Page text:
Curk, T., McDonald, T., Zazelenchuk, D., Weidensaul, S., Brinker, D., Huy, S., Smith, N., Miller, T., Robillard, A., Gauthier, G. Chamberlin, M.L., 1980. Winter hunt

    • 47 min
    Ep. 49 - Whither the Snowy Owl? (Part 1)

    Ep. 49 - Whither the Snowy Owl? (Part 1)

    This winter (2021) marked the first time a Snowy Owl (Bubo scandiacus) was spotted in New York City’s Central Park in 130 years. Why was it there? Where did it come from? Since 99.9% of the population immediately just thinks of Harry Potter when Snowy Owls are mentioned, the guys wanted to cast the proverbial “Lumos!” and shed some light on the subject.

    Join them and guest Daniel Mlodozeniec (photographer and naturalist) as they delve into the Snowy Owl’s ecology in part 1. Then, in part 2, come along as they look into the research behind what drives Snowy Owl irruptions, those irregular migrations that cause Snowies to end up in Central Park and even in places like Bermuda and Hawaii!

    This episode was recorded on February 1, 2021 in Buffalo, NY at the Erie Basin Marina (part 1) and Tifft Nature Preserve (part 2).

    Special thanks to Dan for getting up early and joining us for a cold, cold four hours! Check out the link to his work below.

    Episode Notes

    During the episode, Steve wondered if it’s illegal to use rat/rodent poison. The answer is mostly no; here in the US, certain types have been banned.

    When discussing if lemmings actually run off cliffs, the guys mentioned a Disney film that is likely the origin of that myth. The film is called White Wilderness, and you can read this great article from Snopes to find out more.

    Bill wondered, “Is a Red Phalarope a shore bird?” Yes, it is.

    The guys said they thought the Great Black-backed Gull is the largest gull. Turns out they were right!

    Check out this macabre shot of the lemmings a Snowy Owl arranged around its nest!

    Dan was correct in saying that the barn owl family is Tytonidae.

    Bill mentioned how the temperature in Siberia reached over 100 degrees F during the summer of 2020. Read more about it here.

    Shortly after we wrapped, the Snowy Owl in Central; Park reappeared. Read about it here.

    Links

    Check out Dan’s work:

    Dan’s Instagram: into_the_wild_photography2018

    Partners in Flight

    The International Union for the Conservation of Nature (IUCN)

    Project Snowstorm - uses innovative science to understand snowy owls, and to engage people in their conservation through outreach and education.

    More info about Lemmings:

    Brown Lemming (Lemmus) species: Find out more about the Norwegian Lemming (Lemmus lemmus), and other members of this genus

    Collared Lemming (Dicrostonyx) - Check out this overview of the genus

    Support

    The Field Guides Patreon

    Make a onetime Paypal donation.

    Our Sponsor

    Gumleaf Boots, USA

    Picture Credit

    Thank you to Always Wandering Art (Website and Etsy Shop) for providing this episode’s artwork, as well as the art for many of our previous episodes!

    Works Cited

    Snowy Owl sounds from the Cornell Lab of Ornithology / Macaulay Library

    Chang, A.M. and Wiebe, K.L., 2018. Habitat selection by wintering male and female Snowy Owls on the Canadian prairies in relation to prey abundance and a competitor, the Great Horned Owl. Journal of Field Ornithology, 89(1), pp.64-77.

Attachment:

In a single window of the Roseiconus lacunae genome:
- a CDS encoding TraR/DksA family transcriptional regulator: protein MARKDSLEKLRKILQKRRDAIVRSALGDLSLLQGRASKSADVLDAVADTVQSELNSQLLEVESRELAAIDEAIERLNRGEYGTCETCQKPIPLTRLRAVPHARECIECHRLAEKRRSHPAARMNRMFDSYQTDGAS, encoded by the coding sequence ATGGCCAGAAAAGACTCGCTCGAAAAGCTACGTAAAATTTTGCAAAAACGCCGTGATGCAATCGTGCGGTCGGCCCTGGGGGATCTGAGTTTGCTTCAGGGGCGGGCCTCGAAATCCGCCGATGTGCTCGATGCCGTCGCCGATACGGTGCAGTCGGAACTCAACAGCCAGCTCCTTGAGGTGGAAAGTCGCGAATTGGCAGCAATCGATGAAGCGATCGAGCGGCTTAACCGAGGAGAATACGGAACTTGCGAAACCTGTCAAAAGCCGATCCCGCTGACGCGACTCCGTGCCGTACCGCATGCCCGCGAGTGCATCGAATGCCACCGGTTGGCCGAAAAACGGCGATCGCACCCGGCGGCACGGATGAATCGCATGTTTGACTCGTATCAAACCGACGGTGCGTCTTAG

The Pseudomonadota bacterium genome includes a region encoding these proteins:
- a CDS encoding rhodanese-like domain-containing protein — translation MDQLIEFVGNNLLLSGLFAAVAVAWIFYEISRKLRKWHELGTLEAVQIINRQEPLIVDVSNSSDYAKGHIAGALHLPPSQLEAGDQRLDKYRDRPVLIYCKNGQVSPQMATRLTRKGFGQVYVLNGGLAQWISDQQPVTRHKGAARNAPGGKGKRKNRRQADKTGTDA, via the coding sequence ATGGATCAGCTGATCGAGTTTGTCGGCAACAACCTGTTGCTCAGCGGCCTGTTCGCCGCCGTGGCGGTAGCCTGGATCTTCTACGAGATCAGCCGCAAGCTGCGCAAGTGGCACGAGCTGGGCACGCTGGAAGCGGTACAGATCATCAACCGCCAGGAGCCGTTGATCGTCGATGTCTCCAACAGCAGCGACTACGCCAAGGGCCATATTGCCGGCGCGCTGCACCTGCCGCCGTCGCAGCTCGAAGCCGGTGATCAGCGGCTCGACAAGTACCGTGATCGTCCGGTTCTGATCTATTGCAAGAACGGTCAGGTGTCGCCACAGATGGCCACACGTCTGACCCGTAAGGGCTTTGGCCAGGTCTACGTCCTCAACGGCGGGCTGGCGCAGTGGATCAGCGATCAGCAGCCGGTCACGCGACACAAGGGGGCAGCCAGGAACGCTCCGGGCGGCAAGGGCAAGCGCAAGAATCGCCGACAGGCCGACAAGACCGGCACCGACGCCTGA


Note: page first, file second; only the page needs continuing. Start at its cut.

Curk, T., McDonald, T., Zazelenchuk, D., Weidensaul, S., Brinker, D., Huy, S., Smith, N., Miller, T., Robillard, A., Gauthier, G. Chamberlin, M.L., 1980. Winter hunting behavior of a snowy owl in Michigan. The Wilson Bulletin, pp.116-120.

    and Lecomte, N., 2018. Winter irruptive Snowy Owls (Bubo scandiacus) in North America are not starving. Canadian Journal of Zoology, 96(6), pp.553-558.

    Fuller, M., Holt, D. and Schueck, L., 2003. Snowy owl movements: variation on the migration theme. In Avian migration (pp. 359-366). Springer, Berlin, Heidelberg.

    Gessaman, J.A., 1972. Bioenergetics of the snowy owl (Nyctea scandiaca). Arctic and Alpine Research, 4(3), pp.223-238.

    Gross, A.O., 1947. Cyclic invasions of the snowy owl and the migration of 1945-1946. The Auk, 64(4), pp.584-601.

    Heggøy, O., Aarvak, T., Øien, I.J., Jacobsen, K.O., Solh

    • 1 hr
    Ep. 48 - Eat Sh*t and Live, Bill (Part 2)

    Ep. 48 - Eat Sh*t and Live, Bill (Part 2)

    Now that Bill’s done droning on about animals, we can finally talk about PLANTS! and CARNIVOROUS plants at that. Steve reviews carnivorous plants in general and then breaks into examples of carnivorous plants that have evolved to eat poop: Roridula spp. in South Africa, Sarracenia purpurea in North America, & Nepenthes spp. in Southeast Asia.

    • 49 min

Customer Reviews

4.8 out of 5
348 Ratings

348 Ratings

CeceD. ,

Who’s Your Daddy (Longlegs)

I mostly listen for the episodes about birds, but really enjoy learning about other flora and fauna. Thanks for all I’ve info and facts! Including your daughter in the podcast made it even better!

BioNerdBritt ,

Quirky, interesting, and educational

I love The Field Guides. We listen to their podcast on a daily basis as part of our wind down routine. They are quirky, interesting and educational. Despite having listened to every episode many times I still find myself learning more and laughing at their jokes. Being a biologist myself, I greatly enjoy the nerdy humor and the scene they set. It does feel like you’re right there on the trail with Bill and Steve. My only complaint is the irregularity at which they post new episodes.

PeteRyan04106 ,

This is THE Podcast

Just found The Field Guides when searching on the topic of goldenrod, as one does, and I got the goldenrod gall episode. I have been binging ever since. I do need to slow down because I’m going to have a hard time waiting a whole month for new episodes to come out. The information is great, I love the structure (not a lot of idle banter or inside jokes that a lot of podcasts between friends fall into) and the personalities. I would change nothing. Thanks for this great resource!